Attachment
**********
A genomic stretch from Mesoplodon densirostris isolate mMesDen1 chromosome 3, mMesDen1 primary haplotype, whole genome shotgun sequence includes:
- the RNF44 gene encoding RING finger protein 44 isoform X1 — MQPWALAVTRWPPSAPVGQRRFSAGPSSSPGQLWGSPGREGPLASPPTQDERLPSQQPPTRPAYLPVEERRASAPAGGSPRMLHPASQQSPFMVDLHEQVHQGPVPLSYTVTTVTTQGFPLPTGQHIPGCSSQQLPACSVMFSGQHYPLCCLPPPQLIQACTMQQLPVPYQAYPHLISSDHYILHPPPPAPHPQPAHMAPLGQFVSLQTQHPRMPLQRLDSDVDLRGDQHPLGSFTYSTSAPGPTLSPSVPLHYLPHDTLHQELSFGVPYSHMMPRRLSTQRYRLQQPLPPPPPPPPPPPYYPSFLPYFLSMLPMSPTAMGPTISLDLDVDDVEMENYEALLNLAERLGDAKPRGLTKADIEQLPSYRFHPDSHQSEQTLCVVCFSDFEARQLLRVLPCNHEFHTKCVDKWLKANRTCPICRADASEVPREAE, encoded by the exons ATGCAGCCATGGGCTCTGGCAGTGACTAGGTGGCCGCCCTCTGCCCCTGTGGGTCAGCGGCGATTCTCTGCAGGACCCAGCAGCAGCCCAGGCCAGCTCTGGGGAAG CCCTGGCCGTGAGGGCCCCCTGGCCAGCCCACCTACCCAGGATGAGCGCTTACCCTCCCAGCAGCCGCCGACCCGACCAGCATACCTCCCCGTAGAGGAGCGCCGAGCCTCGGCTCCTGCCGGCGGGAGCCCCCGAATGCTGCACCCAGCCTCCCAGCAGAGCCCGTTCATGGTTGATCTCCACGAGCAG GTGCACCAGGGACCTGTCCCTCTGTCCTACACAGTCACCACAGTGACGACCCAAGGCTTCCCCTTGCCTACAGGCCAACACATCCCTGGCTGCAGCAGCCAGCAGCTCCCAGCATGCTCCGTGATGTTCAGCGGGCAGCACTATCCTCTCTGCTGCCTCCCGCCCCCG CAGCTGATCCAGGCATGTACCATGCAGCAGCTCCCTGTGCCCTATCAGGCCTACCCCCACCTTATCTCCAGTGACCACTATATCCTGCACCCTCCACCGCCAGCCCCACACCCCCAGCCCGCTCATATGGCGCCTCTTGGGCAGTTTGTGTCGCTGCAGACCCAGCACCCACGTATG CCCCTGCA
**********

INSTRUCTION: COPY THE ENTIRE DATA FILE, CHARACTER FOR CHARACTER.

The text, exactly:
A genomic stretch from Mesoplodon densirostris isolate mMesDen1 chromosome 3, mMesDen1 primary haplotype, whole genome shotgun sequence includes:
- the RNF44 gene encoding RING finger protein 44 isoform X1 — MQPWALAVTRWPPSAPVGQRRFSAGPSSSPGQLWGSPGREGPLASPPTQDERLPSQQPPTRPAYLPVEERRASAPAGGSPRMLHPASQQSPFMVDLHEQVHQGPVPLSYTVTTVTTQGFPLPTGQHIPGCSSQQLPACSVMFSGQHYPLCCLPPPQLIQACTMQQLPVPYQAYPHLISSDHYILHPPPPAPHPQPAHMAPLGQFVSLQTQHPRMPLQRLDSDVDLRGDQHPLGSFTYSTSAPGPTLSPSVPLHYLPHDTLHQELSFGVPYSHMMPRRLSTQRYRLQQPLPPPPPPPPPPPYYPSFLPYFLSMLPMSPTAMGPTISLDLDVDDVEMENYEALLNLAERLGDAKPRGLTKADIEQLPSYRFHPDSHQSEQTLCVVCFSDFEARQLLRVLPCNHEFHTKCVDKWLKANRTCPICRADASEVPREAE, encoded by the exons ATGCAGCCATGGGCTCTGGCAGTGACTAGGTGGCCGCCCTCTGCCCCTGTGGGTCAGCGGCGATTCTCTGCAGGACCCAGCAGCAGCCCAGGCCAGCTCTGGGGAAG CCCTGGCCGTGAGGGCCCCCTGGCCAGCCCACCTACCCAGGATGAGCGCTTACCCTCCCAGCAGCCGCCGACCCGACCAGCATACCTCCCCGTAGAGGAGCGCCGAGCCTCGGCTCCTGCCGGCGGGAGCCCCCGAATGCTGCACCCAGCCTCCCAGCAGAGCCCGTTCATGGTTGATCTCCACGAGCAG GTGCACCAGGGACCTGTCCCTCTGTCCTACACAGTCACCACAGTGACGACCCAAGGCTTCCCCTTGCCTACAGGCCAACACATCCCTGGCTGCAGCAGCCAGCAGCTCCCAGCATGCTCCGTGATGTTCAGCGGGCAGCACTATCCTCTCTGCTGCCTCCCGCCCCCG CAGCTGATCCAGGCATGTACCATGCAGCAGCTCCCTGTGCCCTATCAGGCCTACCCCCACCTTATCTCCAGTGACCACTATATCCTGCACCCTCCACCGCCAGCCCCACACCCCCAGCCCGCTCATATGGCGCCTCTTGGGCAGTTTGTGTCGCTGCAGACCCAGCACCCACGTATG CCCCTGCA